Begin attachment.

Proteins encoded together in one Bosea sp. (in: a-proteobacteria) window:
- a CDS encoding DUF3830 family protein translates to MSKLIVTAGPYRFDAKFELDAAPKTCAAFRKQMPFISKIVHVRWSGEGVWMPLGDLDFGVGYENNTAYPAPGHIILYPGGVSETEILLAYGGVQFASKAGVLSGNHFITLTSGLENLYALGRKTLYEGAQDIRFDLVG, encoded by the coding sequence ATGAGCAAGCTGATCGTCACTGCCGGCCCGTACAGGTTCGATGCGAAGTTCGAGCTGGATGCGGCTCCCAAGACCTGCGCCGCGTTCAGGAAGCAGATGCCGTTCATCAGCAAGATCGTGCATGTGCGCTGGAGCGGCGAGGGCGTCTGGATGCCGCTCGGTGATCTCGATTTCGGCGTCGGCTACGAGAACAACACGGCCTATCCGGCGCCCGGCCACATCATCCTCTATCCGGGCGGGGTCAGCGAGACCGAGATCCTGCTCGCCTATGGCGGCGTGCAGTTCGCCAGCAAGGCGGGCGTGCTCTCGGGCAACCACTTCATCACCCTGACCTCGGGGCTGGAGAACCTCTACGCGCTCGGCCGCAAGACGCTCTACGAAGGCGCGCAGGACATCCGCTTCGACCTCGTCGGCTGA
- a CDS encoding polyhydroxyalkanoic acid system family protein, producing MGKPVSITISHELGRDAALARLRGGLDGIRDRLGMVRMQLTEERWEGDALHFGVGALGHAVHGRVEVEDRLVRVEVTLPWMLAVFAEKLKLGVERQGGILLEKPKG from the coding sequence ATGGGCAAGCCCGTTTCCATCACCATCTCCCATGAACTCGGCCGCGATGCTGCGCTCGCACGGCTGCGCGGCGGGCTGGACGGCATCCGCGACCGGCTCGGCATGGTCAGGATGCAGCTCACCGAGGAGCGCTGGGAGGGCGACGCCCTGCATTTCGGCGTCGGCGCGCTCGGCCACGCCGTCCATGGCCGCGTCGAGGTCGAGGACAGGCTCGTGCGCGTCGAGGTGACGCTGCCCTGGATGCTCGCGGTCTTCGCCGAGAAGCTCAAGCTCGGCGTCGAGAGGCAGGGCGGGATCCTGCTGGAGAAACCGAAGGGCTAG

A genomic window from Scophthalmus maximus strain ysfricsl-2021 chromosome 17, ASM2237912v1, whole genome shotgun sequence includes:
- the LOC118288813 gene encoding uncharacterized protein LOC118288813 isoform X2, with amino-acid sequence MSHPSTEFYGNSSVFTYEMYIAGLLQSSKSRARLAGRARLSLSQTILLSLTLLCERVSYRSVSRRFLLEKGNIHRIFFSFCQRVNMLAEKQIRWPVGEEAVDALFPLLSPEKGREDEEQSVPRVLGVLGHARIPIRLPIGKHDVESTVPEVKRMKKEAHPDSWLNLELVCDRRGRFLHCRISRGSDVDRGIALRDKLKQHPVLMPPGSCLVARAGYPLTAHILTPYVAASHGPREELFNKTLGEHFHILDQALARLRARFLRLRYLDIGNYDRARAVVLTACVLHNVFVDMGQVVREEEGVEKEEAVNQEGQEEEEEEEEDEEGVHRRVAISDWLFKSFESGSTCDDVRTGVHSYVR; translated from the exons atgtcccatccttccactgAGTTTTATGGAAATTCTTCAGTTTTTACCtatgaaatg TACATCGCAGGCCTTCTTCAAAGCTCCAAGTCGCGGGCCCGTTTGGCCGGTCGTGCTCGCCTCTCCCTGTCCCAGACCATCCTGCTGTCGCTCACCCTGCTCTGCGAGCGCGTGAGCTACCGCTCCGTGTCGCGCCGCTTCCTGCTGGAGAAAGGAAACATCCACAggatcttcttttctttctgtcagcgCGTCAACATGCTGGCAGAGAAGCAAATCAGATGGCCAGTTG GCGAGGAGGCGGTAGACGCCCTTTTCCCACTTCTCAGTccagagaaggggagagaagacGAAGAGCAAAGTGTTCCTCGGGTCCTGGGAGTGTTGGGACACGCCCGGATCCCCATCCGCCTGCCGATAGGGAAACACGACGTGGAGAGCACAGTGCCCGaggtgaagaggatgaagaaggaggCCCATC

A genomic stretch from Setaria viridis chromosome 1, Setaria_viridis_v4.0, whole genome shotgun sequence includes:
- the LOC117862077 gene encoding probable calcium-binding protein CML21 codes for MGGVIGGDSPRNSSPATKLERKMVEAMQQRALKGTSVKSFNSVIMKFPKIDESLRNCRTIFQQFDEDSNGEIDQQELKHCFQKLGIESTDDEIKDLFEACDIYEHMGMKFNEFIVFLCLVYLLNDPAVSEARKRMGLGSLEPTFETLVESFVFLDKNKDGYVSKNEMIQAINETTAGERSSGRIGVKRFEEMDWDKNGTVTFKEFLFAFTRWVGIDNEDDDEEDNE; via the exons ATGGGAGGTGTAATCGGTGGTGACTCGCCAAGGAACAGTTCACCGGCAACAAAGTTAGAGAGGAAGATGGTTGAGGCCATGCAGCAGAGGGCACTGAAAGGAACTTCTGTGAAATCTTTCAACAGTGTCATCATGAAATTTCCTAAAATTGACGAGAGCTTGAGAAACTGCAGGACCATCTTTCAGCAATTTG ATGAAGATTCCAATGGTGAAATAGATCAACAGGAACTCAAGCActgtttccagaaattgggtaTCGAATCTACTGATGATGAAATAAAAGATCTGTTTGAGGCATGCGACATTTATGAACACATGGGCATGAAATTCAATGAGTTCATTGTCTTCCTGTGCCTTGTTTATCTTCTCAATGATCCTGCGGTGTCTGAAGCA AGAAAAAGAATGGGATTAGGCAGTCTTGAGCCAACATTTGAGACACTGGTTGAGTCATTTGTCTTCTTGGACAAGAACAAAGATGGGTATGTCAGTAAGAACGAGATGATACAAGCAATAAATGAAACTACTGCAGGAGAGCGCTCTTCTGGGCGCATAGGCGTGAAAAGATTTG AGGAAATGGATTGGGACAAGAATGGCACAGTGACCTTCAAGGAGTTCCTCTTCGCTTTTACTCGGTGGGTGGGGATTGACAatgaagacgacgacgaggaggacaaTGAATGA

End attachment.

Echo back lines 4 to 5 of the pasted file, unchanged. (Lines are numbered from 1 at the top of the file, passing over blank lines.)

A genomic window from Scophthalmus maximus strain ysfricsl-2021 chromosome 17, ASM2237912v1, whole genome shotgun sequence includes:
- the LOC118288813 gene encoding uncharacterized protein LOC118288813 isoform X2, with amino-acid sequence MSHPSTEFYGNSSVFTYEMYIAGLLQSSKSRARLAGRARLSLSQTILLSLTLLCERVSYRSVSRRFLLEKGNIHRIFFSFCQRVNMLAEKQIRWPVGEEAVDALFPLLSPEKGREDEEQSVPRVLGVLGHARIPIRLPIGKHDVESTVPEVKRMKKEAHPDSWLNLELVCDRRGRFLHCRISRGSDVDRGIALRDKLKQHPVLMPPGSCLVARAGYPLTAHILTPYVAASHGPREELFNKTLGEHFHILDQALARLRARFLRLRYLDIGNYDRARAVVLTACVLHNVFVDMGQVVREEEGVEKEEAVNQEGQEEEEEEEEDEEGVHRRVAISDWLFKSFESGSTCDDVRTGVHSYVR; translated from the exons atgtcccatccttccactgAGTTTTATGGAAATTCTTCAGTTTTTACCtatgaaatg TACATCGCAGGCCTTCTTCAAAGCTCCAAGTCGCGGGCCCGTTTGGCCGGTCGTGCTCGCCTCTCCCTGTCCCAGACCATCCTGCTGTCGCTCACCCTGCTCTGCGAGCGCGTGAGCTACCGCTCCGTGTCGCGCCGCTTCCTGCTGGAGAAAGGAAACATCCACAggatcttcttttctttctgtcagcgCGTCAACATGCTGGCAGAGAAGCAAATCAGATGGCCAGTTG GCGAGGAGGCGGTAGACGCCCTTTTCCCACTTCTCAGTccagagaaggggagagaagacGAAGAGCAAAGTGTTCCTCGGGTCCTGGGAGTGTTGGGACACGCCCGGATCCCCATCCGCCTGCCGATAGGGAAACACGACGTGGAGAGCACAGTGCCCGaggtgaagaggatgaagaaggaggCCCATC